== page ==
Tuesday night at the Loew's Vanderbilt in Nashville was an alumni reception for Shepherd Center, a catastrophic care hospital in Atlanta, Georgia, which is consistently name in U.S. News America's Best Hospitals. Shepherd Center serves patients from all over the United States due to its reputation of excellent care. Shepherd Center specializes in medical treatment, research and rehabilitation for people with spinal cord injuries, acquired brain injuries, multiple sclerosis, chronic pain and other neurological conditions. One of the recognizable smiling faces in the crowd was Amy Hawkins, the tornado victim who saved her two sons lives by laying on top of them during the storm. Hawkins story really touched a lot of people through local media, but her story became national news when Extreme Home Makeover rebuilt their home.
My family became familiar with and indebted to this instituation starting May 1, 2008. My brother-in-law, Ken Gilfillan, fell during a routine roof leak inspection on March 14. He fell 25 feet and landed on his head causing a traumatic brain injury and many other spinal and bone fractures. After having expert care at Vanderbilt Medical Center's Trauma Unit, he was cared for at Stallworth Rehabilitation at Vanderbilt and re-entered Vanderbilt Medical Center for surgery on his spine. We were thrilled when our case manager referred us to Debbie, the Shepherd Center patient liasion. Within days of Ken's neck surgery, we were accepted to Shepherd.
On May 1, I sent Ken flying off in a small medical air ambulance to Atlanta where my husband and his parents were awaiting his arrival at Shepherd. Five long months of incredible treatment and days and days of miracles occurred at the facility as Ken worked his way back to the daily functions of life. Watching someone you love re-learn how to perform involuntary functions such as swallowing, chewing, and drinking can be exhausting. It is also an inspiration to see therapists, nurses, and doctors all working together to help your family member regain their life. The extreme effort that goes in to each patient is powerful.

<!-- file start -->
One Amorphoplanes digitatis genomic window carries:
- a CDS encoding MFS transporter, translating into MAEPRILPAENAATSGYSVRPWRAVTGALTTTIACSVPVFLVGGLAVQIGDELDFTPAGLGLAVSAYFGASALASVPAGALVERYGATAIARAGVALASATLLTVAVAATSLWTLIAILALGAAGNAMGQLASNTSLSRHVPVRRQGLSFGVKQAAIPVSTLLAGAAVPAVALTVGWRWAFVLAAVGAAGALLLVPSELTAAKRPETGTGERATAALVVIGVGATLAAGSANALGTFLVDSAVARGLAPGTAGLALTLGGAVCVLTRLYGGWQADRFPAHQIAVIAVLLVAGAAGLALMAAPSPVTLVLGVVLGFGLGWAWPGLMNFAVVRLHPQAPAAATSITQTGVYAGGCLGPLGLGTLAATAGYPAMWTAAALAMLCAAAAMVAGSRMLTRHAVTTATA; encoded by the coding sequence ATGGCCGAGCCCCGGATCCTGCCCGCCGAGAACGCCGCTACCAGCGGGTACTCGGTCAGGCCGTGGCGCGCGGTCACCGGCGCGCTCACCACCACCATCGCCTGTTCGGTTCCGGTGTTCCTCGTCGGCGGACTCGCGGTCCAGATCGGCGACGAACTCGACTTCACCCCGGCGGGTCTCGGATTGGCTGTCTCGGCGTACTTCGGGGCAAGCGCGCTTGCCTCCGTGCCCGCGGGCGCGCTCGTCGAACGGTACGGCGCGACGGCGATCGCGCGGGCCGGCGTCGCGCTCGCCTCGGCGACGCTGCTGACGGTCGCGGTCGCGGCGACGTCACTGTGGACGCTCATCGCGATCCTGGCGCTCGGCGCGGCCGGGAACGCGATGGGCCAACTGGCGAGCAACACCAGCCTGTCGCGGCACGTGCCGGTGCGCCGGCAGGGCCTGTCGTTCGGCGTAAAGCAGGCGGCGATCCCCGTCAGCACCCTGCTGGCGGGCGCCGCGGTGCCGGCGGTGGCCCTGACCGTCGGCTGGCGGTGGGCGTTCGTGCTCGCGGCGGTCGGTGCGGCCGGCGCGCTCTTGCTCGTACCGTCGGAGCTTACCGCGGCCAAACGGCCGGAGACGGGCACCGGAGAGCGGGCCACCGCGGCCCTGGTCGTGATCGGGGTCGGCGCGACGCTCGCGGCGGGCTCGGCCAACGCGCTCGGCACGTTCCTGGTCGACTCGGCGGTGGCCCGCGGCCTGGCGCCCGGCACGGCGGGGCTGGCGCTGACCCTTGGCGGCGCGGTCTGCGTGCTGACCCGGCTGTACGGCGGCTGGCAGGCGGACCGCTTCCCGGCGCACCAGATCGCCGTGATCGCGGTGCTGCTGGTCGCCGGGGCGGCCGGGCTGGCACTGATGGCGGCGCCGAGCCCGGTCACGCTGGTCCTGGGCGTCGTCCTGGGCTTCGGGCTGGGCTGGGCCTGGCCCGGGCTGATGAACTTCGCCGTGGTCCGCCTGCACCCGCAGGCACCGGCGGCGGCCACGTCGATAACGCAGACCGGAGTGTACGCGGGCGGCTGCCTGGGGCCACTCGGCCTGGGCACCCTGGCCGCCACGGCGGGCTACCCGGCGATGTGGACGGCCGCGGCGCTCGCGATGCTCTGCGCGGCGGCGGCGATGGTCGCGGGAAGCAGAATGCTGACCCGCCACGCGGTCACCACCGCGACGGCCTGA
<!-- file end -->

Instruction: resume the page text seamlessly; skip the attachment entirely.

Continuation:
So, back to the reception. It wasn't anything most of us would picture as an alumni reunion. There were no cheerleaders, college sweatshirts, or football game talk. Most of the room was filled with former patients and their families. Some patients were in wheelchairs, some on crutches, some using canes and miraculously walking across the room to shake their doctor's hand. That would be Ken. For those of on two legs, it was an obstacle course and it was one we were thrilled to navigate.
All of the injuries were different and all the recoveries were at different levels. The one common theme of all these people was the joy of life that showed on their faces. They knew this institution had brought them back to life and they were there to say thank you. The doctors were emotionally overwhelmed as patients reached out to touch them, hugged them and loved them. Someone who had not been to Shepherd Center might be shocked walking in and seeing all of the physical disability. But it wouldn't take long for anyone to see the blessings and miracles that have taken place. Read about some of these miracles on their website patient stories page: http://www.shepherd.org/home/profiles.asp .
Much of the success of Shepherd's program has been made possible by the hundreds of individuals, families and corporations that have helped support their mission over the years. In fact, alumni are very generous and anxious to give back to Shepherd. In fact, we benefited from this generosity ourselves. When Ken's insurance ran out for his rehabilitation, Shepherd stepped in and provided Ken a scholarship so he could physically be ready to return home. If you'd like to support this institution, check out their website at http://www.shepherd.org/ and see how you can help.